Vail Curious Nature: How will you celebrate spring? | VailDaily.com
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Vail Curious Nature: How will you celebrate spring?

Laura Fritz
Curious Nature
Vail, CO Colorado
Laura Fritz
ALL |

VAIL, Colorado –Do feel it in the Vail Valley air? Can you sense the excitement, the magic? It’s coming and there is no stopping it, so you might as well celebrate it – spring!

Tonight visions of columbines and thunderstorms will dance through your head. The familiar buzz of hummingbirds and the rushing sound of the Eagle River swollen with snowmelt are not far off. Spring officially starts on Saturday

So how are you going to celebrate? A long bicycle ride, a stroll along a trail, maybe by drinking your morning coffee on the porch? If you happen to be traveling to Annapolis, Md., join up with the boatyard employees and sailboat owners to celebrate the Burning of the Socks festival.

A trip to Iran would prove educational and fascinating to participate in their most important holiday, Nowruz, the traditional Persian New Year. Iranians and many others around the world celebrate Nowruz with elaborate meals, visits to relatives, and ‘khouneh tekouni,’ which literally means ‘shaking the house.’ This tradition of spring cleaning is celebrated by almost every household in Iran.

If you cannot leave town this weekend, maybe you can partake in World Storytelling Day and incorporate this year’s theme of light and shadow?

But why is all this happening on Saturday? Why does spring start then? The answer can be found by examining where our world is in relation to the sun.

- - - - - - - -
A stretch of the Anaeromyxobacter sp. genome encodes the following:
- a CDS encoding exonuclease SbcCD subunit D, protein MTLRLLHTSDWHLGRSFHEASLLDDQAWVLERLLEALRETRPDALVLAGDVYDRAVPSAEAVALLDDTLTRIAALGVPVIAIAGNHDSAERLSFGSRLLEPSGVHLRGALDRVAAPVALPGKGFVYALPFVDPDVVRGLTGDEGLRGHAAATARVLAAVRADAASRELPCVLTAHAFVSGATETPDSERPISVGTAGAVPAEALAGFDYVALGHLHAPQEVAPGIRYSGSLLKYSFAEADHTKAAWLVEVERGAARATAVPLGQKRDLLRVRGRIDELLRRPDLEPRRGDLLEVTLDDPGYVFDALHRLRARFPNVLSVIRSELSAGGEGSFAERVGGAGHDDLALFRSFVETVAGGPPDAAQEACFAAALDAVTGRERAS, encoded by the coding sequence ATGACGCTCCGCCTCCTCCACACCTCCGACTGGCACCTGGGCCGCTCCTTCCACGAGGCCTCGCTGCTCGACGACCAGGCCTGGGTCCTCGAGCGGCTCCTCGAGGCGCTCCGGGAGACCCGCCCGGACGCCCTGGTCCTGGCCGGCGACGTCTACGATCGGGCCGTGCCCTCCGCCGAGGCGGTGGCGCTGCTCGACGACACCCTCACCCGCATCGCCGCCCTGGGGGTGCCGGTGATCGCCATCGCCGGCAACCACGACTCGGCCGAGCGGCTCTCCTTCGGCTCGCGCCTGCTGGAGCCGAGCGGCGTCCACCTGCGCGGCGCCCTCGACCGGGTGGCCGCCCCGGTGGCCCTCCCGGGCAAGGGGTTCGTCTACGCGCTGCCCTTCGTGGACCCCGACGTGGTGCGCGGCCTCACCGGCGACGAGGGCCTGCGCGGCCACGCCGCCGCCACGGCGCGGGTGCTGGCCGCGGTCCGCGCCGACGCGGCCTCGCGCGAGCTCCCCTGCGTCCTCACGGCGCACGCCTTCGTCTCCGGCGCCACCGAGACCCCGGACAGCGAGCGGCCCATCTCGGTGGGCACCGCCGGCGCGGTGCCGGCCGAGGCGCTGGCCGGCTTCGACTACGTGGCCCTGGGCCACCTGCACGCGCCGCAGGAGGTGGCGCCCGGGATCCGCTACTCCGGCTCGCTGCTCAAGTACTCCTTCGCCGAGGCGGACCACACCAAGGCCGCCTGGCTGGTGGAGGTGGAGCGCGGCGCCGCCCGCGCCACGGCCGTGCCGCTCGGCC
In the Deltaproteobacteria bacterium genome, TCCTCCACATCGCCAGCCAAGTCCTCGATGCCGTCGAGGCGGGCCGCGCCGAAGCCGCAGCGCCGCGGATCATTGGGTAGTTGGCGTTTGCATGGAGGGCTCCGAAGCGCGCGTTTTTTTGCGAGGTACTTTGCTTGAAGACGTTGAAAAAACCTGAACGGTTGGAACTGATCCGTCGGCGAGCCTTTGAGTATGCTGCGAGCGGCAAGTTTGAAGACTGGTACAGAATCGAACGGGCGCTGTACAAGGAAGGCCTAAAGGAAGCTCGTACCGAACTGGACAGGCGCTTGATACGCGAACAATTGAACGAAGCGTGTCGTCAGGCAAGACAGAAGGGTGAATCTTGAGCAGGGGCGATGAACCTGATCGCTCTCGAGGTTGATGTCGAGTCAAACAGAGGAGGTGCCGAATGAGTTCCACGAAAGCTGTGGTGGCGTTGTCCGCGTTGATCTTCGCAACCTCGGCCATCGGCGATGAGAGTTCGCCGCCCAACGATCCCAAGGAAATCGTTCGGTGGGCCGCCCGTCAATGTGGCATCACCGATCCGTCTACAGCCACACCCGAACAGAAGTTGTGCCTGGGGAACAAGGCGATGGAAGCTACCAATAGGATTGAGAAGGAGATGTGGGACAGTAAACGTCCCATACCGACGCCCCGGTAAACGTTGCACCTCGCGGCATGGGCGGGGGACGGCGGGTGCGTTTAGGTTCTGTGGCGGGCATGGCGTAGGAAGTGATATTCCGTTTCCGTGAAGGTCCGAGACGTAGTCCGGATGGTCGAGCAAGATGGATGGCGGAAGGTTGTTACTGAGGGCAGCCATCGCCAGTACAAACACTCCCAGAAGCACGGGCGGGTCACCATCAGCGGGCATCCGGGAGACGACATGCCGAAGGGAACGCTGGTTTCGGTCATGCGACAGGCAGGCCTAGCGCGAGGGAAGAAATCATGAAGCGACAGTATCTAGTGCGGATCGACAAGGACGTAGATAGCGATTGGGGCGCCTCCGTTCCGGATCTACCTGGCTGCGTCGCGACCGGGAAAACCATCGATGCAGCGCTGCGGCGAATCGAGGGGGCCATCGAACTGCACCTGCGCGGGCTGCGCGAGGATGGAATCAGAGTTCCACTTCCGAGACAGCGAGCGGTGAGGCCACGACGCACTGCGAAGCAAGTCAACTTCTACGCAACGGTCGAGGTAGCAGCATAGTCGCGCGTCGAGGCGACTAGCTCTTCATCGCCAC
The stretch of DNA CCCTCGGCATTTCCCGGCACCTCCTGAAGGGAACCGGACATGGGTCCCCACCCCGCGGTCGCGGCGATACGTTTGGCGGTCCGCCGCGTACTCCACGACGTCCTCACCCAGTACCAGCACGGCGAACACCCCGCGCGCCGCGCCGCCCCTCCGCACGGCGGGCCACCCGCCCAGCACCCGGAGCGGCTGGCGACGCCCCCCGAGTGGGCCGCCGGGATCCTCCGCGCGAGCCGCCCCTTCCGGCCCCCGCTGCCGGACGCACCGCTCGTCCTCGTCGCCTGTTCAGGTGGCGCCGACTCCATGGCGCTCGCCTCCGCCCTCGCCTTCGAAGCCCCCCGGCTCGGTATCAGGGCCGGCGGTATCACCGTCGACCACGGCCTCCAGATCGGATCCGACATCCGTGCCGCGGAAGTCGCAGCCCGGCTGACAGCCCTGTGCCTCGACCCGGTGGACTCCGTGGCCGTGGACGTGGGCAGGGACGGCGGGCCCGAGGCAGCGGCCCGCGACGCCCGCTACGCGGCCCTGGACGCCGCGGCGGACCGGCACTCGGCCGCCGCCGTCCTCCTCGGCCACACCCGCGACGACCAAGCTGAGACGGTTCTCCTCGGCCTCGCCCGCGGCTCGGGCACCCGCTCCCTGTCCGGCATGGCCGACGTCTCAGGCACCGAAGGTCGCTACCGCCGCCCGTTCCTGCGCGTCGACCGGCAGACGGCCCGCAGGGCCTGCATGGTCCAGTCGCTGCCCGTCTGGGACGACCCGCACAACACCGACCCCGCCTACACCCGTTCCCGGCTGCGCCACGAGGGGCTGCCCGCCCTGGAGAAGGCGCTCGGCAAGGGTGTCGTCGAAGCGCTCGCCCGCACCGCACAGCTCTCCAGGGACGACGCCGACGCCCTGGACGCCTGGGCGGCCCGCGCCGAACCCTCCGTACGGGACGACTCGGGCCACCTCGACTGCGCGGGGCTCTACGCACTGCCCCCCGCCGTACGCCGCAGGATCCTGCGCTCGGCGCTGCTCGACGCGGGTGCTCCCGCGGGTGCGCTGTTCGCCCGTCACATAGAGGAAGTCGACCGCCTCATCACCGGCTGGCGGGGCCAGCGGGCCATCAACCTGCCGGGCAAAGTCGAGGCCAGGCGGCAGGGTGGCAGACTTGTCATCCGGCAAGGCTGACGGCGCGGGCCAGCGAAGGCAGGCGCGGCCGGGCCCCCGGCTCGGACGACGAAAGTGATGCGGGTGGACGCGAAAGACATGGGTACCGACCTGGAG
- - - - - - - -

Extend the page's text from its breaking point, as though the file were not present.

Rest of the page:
Everyone on this planet is on the same yearly trip around the sun. Yet, as the earth orbits, the poles are tilted at an angle. This tilt causes Colorado to have winter now while Argentina has summer. When the North Pole is angled towards the sun, the Northern Hemisphere experiences summer, while south of the equator has winter. The opposite seasons occur when North Pole tilts away from the sun.

However, two times during the year the axis of the Earth is neither tilted towards or away from sun. At these moments, the center of the sun will pass vertically overhead a point on the equator. At 5:32 p.m. on Saturday, this exact passing of the sun over the equator will happen. This moment is known around the world as the March equinox. It is also referred to as the spring or vernal equinox in the Northern Hemisphere.

The word “equinox” derives from Latin and translates to “equal night.” Around this time of the year, the days are roughly the same hours of light and darkness. Depending on longitude and latitude, the exact day of 12 hours equal light and dark varies. Called the “equilux,” this date when exactly 12 hours pass between sunrise and sunset is depends on location.

Ancient civilizations built perfectly accurate structures based on the equinoxes and solstices. Famous examples are Stonehenge and the Mayan Chichen Itza pyramid in Mexico. They didn’t have fancy instruments or technology as we have now. Their knowledge came from detailed observations.

If you choose to celebrate the March equinox, you could light a bonfire, throw your old ski socks into it and tell a story about the shadows dancing around you. Maybe Saturday will be the official spring cleaning day at your house.

Even if celebrations are not in store for you, perhaps just take a moment and channel some inspiration from the ancients. Stop. Observe. Notice the arrival of spring in the dripping of an icicle and absorb the heat of the afternoon sun.

The Gore Range Natural Science School’s Curious Nature column appears Mondays in the Vail Daily and on http://www.vaildaily.com. Laura Fritz is the field educator at Gore Range Natural Science School where she leads people on outdoor adventures, sharing her knowledge about the Colorado wilderness and her passion for the natural world. (www.gorerange.org)


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